Undoubtedly, the privacy of Ratan Tata has been infringed: He has a private life and has every right to abuse, gossip, flirt, fantasize, crib, dream, etc., in his private life; no body has any right to listen to him sans permission unless he talks to some person performing some public duty (directly or indirectly) with respect to some public affair. Nira Radia might have acted as a public person in some of her talks, but not in case of Ratan Tata (I have only listened to the black gown conversation, don’t know about others). The test is whether the taped conversation between Nira Radia & Ratan Tata can be divulged under the RTI Act. My answer is no.
Now, let us see whether he can get any relief from the Supreme Court. My answer is again no. The right to privacy under article 21 of the Indian Constitution is available against the state, not private persons, and this is the law at present; so, Ratan Tata can’t get any injunction against the private press under article 32 r/w article 21 of the Indian Constitution. Personally, I am against this law and have also tried contesting it in the past but was not even heard; and, I don’t see any reason why Ratan Tata would be heard.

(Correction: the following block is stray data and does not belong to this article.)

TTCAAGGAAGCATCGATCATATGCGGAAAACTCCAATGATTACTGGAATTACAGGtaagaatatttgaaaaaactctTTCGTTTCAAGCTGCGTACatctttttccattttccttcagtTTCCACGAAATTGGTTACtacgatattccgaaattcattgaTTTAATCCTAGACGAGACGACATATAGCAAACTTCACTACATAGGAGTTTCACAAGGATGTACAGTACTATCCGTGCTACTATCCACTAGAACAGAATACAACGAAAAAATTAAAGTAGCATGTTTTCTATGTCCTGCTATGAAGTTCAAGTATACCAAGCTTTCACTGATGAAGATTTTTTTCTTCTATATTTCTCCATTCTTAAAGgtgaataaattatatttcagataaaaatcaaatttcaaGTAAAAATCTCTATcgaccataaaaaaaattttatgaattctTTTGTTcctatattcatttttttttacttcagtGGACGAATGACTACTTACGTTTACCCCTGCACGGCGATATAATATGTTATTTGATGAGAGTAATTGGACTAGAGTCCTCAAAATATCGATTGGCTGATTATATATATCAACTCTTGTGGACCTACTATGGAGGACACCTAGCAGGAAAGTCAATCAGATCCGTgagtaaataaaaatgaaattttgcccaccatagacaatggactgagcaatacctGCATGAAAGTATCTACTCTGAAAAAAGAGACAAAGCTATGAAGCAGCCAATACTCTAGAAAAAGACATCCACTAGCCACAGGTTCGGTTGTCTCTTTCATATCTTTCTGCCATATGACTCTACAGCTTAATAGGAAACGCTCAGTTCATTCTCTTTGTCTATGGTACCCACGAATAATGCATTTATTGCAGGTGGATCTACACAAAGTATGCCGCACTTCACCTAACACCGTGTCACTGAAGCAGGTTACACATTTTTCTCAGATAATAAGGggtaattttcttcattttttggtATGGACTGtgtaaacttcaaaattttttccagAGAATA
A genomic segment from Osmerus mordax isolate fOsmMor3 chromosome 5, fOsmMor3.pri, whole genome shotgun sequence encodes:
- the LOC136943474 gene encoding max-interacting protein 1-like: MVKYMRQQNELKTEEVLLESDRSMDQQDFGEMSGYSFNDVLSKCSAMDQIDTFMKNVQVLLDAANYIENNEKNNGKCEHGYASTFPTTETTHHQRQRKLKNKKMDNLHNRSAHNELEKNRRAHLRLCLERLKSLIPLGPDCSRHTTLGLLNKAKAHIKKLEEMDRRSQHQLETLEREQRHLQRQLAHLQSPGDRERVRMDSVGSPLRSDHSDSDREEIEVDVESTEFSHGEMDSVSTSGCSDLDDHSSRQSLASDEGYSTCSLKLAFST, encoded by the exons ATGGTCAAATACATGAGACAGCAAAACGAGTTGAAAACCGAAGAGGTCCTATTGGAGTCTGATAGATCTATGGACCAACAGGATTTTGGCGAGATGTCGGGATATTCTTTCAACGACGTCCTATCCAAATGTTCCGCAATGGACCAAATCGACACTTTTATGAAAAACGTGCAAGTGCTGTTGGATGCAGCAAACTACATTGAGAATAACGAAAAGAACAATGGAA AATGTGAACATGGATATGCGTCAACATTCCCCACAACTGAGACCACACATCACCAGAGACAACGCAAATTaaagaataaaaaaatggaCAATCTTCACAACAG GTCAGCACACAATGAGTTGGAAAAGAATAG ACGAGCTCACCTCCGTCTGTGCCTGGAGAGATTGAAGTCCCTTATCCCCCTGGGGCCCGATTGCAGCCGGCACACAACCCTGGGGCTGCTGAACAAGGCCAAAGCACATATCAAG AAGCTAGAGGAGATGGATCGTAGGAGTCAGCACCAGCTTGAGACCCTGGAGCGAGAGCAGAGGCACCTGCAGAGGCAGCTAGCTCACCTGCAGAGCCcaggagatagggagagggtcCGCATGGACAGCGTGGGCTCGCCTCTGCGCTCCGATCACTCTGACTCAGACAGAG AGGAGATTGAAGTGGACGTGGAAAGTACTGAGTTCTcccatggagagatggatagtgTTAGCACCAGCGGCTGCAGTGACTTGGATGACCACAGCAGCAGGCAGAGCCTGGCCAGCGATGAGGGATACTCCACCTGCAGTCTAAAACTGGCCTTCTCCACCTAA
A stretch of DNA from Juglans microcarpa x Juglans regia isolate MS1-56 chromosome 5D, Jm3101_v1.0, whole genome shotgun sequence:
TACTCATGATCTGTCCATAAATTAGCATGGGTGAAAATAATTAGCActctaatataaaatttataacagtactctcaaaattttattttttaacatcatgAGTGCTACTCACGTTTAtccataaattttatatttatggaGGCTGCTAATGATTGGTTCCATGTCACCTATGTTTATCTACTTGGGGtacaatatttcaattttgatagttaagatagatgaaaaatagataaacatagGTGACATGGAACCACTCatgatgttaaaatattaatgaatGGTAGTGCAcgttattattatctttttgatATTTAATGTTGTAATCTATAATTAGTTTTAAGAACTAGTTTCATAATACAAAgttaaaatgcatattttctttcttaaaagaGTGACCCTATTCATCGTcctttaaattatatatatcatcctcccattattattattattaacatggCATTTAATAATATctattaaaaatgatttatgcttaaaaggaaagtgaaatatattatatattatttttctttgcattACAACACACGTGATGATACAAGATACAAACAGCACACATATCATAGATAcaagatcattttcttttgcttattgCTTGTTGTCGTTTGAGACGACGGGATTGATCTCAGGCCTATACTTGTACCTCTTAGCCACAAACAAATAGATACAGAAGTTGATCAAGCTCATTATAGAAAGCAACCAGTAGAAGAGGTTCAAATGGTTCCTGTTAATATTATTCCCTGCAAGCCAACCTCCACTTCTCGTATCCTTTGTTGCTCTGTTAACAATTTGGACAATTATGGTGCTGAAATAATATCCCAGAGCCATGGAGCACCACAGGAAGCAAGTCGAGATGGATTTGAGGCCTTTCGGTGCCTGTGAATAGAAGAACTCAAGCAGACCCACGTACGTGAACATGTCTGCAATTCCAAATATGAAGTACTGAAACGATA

The crux of the matter is that, in India, we don’t have the American “Due Process of Law”. BTW, the American “Due Process of Law” wouldn’t help Ratan Tata in America, but, in India, it can help by virtue of article 21 of the Indian Constitution: The Maneka Gandhi Judgment read along with some of the constitutional amendments carried out thereafter can bring in “Due Process of Law” in India through back door by breaking some of the concepts established in the Maneka Gandhi Judgment. I hope Ratan Tata’s lawyer can do it, and I hope, thereafter, the corporates stop infringing the privacy of others: they are the biggest culprits.
©2010 Ankur Mutreja